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In class, my professor that a recurrent neural network is for problems where the state changes as a function of past state and new input, i.e. h_(t+1) = f(h_t, x_t), for any f. Then he said we would have, in each RNN cell, a universal function approximation (e.g. a deep neural network) to learn any f and thus solve all of these problems.

But then he said that this actually won't work for many reasons (e.g. too slow and too unstable). Instead, usually only a single matrix multiplication is used, or some variant on this like LSTM/GRU. And to add complexity, multiple RNN layers can be used one after another.

I am having a hard time seeing whether this is as powerful as using a deep NN in each cell (if we somehow got it to work). In other words, can a deep RNN learn the recurrence for any f? This seems much more non-trivial to show

I am also not seeing what, if any, different inductive biases that this approach has compared with the theoretical deep NN approach.

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As you said, in problems where RNNs are used, we assume that there exist a function $f: (\mathcal X\times \mathcal X)\to \mathcal X$ and a function $g: \mathcal X \to \mathcal Y$ such that for all $T\in\mathbb N $, the correspondence between a sequence $x_1,\ldots,x_T\in\mathcal X$ and an output $y_T\in\mathcal Y$ is given by $$y_T = g( h_T)$$ Where the sequence $(h_t)_{1\le t\le T}$ is recursively defined as $$h_1 := f(x_1,x_0),\quad h_{t+1} = f(h_t,x_t) $$ for $x_0$ some element of $\mathcal X$. Here, the function $g$ is not too important (it doesn't depend on time, so it is efficiently learnable by a standard Feedforward Neural Network up to very mild assumptions), so we will ignore it (that is, we will pretend it is known) and focus on $f$.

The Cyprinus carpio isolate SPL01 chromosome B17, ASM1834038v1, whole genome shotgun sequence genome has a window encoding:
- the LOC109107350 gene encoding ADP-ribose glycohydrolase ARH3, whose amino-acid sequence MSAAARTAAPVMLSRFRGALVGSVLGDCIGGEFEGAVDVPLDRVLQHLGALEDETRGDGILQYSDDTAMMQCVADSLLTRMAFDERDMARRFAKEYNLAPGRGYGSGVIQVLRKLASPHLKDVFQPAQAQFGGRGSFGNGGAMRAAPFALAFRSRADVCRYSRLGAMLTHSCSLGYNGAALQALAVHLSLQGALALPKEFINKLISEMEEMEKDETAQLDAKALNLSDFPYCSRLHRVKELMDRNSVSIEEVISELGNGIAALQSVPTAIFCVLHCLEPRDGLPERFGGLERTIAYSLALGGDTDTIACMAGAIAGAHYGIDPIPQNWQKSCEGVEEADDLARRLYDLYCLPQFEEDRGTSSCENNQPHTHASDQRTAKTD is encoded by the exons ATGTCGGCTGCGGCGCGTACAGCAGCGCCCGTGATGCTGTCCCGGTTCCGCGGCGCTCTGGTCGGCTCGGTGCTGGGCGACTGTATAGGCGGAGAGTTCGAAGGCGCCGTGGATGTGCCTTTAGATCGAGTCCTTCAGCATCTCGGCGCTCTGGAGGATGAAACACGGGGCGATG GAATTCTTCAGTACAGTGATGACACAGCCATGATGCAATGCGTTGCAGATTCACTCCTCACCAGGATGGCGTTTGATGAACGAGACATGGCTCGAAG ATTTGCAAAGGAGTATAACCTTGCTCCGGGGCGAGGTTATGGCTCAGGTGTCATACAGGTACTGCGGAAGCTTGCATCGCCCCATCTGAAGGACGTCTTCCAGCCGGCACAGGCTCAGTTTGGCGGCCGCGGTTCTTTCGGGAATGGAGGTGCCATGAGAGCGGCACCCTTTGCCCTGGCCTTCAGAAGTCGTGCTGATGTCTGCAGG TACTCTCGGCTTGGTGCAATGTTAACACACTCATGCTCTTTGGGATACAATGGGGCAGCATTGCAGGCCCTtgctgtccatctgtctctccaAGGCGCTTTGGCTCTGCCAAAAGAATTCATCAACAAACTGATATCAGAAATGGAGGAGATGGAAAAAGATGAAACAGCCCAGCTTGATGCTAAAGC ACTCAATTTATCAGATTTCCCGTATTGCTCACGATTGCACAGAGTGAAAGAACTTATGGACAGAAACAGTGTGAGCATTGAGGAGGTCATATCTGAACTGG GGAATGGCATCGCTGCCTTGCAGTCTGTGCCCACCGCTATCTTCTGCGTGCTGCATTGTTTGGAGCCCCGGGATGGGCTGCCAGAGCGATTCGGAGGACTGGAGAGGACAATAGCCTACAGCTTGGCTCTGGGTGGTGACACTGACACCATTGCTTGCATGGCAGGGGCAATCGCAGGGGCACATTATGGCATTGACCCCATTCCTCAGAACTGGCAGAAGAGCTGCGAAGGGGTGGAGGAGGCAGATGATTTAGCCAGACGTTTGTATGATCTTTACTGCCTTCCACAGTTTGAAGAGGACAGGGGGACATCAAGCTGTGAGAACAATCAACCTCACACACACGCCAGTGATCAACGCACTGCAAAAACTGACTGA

In the vanilla RNN, given an input sequence $x_1,\ldots,x_T$, we approximate the output $y_T$ by $$ \hat y_T = g(\hat h_T),\quad \hat h_1 := f_\theta (x_1,x_0),\quad \hat h_{t+1}=f_\theta(\hat h_t, x_t) $$ Where, crucially, the function $f_\theta$ is of the form $$f_\theta(h,x) := \sigma(Ah + Bx + v) \tag1$$ Where $\sigma$ is some activation function (tanh, sigmoid... or even the identity !) and $A,B,v$ are matrices/vectors of appropriate dimensions (these are the parameters we want to optimize over). Now, something is very clear : if the target function $f$ is not expressible as in expression $(1)$, RNNs will never be able to learn the true input/output mapping, since even the best $f_\theta^*$ can remain arbitrarily far from $f$.

Therefore, if we want any approximation guarantees on vanilla RNNs, we have to assume that $f$ is indeed (close to) expressible as in $(1)$. This is indeed the approach taken in the literature : see the recent A Brief Survey on the Approximation Theory for Sequence Modelling or chapter 8 of this older review. This may seem underwhelming, since this seems like an overly restrictive assumption in practice (outside of dynamical systems). Indeed, this is an issue and it is partially allievated by using more sophisticated units $f_\theta$ (like GRUs) which improve the expressivity of the neural networks, but from an approximation perspective, the improvements are marginal at best.